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Does the virtual qualifier to a virtual function of base class, in the derived class makes any difference ?

class b
{
   public:
   virtual void foo(){}
};

class d : public b
{
  public:
  void foo(){ .... }
};

or

class d : public b
{
  public:
  virtual void foo(){ .... }
}; 

Is there any difference in these two declarations, apart from that it makes child of d make aware of virtuality of foo() ?

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afaik, it makes a difference if something else derives from class d –  K Mehta Aug 17 '11 at 19:05
    
@Kshitij: No, even then it doesn't make any difference. Once foo is virtual, its virtual forever, no matter how far you go from the base in the class-hierarchy. –  Nawaz Aug 17 '11 at 19:12

4 Answers 4

It makes no difference. foo is virtual in all classes that derive from b (and their descendants).

From C++03 standard, §10.3.2:

If a virtual member function vf is declared in a class Base and in a class Derived, derived directly or indirectly from Base, a member function vf with the same name and same parameter list as Base::vf is declared, then Derived::vf is also virtual (whether or not it is so declared) and it overrides Base::vf.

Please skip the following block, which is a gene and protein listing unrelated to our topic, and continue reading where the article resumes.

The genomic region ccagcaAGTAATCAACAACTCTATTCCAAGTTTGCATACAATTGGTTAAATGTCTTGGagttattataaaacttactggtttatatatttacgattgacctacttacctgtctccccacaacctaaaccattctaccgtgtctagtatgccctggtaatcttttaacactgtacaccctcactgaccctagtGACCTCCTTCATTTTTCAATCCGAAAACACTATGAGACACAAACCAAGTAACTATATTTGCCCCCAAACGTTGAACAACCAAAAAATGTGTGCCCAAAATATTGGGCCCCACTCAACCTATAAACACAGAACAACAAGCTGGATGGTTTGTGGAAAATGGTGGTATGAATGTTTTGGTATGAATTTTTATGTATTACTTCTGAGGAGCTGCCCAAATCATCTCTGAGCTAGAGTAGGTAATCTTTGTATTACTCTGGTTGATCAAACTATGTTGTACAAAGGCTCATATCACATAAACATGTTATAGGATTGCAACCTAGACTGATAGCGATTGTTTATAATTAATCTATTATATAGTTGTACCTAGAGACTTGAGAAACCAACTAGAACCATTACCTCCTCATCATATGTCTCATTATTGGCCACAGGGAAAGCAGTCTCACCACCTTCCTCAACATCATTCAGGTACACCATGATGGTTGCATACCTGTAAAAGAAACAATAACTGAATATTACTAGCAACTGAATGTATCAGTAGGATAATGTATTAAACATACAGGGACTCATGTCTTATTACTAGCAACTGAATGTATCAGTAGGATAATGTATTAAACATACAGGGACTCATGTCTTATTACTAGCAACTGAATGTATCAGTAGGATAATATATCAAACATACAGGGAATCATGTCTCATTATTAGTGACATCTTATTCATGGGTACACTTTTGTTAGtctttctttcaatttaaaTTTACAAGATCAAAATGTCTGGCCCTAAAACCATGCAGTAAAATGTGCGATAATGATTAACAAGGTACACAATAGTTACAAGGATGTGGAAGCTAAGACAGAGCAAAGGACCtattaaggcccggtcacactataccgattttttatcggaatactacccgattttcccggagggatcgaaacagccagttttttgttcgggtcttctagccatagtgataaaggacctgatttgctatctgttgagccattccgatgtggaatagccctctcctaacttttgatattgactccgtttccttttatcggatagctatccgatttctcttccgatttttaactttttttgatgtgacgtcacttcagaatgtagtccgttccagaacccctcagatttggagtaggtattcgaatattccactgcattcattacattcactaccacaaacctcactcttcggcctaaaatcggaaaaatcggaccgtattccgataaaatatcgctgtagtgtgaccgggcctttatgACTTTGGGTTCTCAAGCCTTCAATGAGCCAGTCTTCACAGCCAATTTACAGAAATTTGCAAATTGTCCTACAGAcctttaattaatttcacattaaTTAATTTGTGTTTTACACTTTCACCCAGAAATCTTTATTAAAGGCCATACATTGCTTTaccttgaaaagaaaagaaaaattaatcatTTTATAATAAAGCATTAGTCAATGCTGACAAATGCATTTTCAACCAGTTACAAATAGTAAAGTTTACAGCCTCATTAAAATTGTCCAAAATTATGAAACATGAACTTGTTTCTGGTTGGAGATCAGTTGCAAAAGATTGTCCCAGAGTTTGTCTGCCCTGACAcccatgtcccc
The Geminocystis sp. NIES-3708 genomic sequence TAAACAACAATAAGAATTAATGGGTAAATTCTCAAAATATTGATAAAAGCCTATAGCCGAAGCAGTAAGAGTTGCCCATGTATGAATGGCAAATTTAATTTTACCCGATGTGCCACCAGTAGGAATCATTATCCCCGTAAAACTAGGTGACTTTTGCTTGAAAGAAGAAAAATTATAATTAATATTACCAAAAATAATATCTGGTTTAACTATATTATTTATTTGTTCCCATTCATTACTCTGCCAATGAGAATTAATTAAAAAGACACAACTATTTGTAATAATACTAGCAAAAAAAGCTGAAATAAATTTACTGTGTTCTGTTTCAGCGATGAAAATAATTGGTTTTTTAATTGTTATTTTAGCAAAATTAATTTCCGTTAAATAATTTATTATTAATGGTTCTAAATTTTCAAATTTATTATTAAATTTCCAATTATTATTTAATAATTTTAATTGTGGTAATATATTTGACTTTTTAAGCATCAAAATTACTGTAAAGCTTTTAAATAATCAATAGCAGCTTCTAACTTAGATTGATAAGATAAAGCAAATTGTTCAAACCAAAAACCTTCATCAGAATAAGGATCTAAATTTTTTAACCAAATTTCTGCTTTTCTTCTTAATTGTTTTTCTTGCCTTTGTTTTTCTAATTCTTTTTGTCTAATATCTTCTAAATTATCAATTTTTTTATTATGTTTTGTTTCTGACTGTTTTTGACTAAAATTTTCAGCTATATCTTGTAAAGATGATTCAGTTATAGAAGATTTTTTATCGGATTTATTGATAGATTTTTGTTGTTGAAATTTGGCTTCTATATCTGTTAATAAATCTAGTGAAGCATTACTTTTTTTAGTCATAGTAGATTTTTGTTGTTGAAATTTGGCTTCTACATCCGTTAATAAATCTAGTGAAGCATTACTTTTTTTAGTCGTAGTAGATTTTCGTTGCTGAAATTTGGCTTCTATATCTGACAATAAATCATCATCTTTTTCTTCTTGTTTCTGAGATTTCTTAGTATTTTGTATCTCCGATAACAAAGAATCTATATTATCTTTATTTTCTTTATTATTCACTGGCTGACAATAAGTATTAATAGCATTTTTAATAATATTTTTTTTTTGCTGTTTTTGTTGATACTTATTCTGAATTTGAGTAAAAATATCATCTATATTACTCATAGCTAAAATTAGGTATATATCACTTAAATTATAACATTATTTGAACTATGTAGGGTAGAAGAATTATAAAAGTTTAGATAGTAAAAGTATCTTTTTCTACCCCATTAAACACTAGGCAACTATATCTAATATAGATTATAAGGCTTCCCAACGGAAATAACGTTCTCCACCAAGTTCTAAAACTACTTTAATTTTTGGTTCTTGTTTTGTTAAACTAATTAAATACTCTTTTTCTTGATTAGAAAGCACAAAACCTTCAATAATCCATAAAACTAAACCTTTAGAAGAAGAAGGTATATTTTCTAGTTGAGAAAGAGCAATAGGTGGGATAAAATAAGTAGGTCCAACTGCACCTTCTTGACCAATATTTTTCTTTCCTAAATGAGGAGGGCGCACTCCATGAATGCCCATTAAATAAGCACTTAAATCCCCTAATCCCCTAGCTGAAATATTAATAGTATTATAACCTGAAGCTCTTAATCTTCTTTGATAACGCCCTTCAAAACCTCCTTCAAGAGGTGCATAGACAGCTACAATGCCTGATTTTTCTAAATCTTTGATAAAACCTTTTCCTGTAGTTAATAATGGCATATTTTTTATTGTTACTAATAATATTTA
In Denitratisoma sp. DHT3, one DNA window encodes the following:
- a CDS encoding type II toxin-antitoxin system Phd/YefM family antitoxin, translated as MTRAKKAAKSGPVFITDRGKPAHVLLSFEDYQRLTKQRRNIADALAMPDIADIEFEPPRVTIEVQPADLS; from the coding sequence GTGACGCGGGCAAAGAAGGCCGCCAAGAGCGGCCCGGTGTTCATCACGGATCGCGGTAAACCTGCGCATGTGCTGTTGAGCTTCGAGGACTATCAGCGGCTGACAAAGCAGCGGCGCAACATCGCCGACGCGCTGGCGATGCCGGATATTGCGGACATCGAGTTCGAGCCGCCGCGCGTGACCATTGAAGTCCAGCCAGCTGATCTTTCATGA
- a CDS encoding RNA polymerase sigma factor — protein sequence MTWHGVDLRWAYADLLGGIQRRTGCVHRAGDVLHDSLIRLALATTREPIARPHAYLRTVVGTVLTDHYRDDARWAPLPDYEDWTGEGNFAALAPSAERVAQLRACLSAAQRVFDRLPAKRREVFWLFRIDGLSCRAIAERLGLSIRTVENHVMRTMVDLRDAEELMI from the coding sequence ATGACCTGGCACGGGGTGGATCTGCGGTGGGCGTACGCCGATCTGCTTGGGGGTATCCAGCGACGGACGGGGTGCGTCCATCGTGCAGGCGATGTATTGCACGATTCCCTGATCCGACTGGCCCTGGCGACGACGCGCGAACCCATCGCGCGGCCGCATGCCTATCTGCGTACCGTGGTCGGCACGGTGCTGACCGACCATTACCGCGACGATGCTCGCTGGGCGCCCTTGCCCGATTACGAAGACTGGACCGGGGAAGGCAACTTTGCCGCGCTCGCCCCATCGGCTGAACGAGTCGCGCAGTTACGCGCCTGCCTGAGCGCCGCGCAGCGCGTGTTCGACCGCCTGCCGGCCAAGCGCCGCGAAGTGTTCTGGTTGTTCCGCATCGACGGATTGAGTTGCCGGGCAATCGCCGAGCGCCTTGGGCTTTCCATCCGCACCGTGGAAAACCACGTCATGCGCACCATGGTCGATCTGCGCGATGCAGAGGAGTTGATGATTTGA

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No difference - it's a virtual override either way.

It's a matter of style and has been definitively discussed here

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It's better style to include the virtual keyword. But it's not required.

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No difference.

Once foo is virtual, its virtual forever in the class-hierarchy, no matter how far you go from the base in the class-hierarchy.

But I prefer to write virtual even in overrridden functions, because it adds readability to the code, which matters a lot.

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For extra safety C++11 adds some override keyword which you can specify, so the compiler checks for you that when overriding a virtual function, you did not make a mistake in the signature and overloaded it accidentally –  PlasmaHH Aug 17 '11 at 19:13

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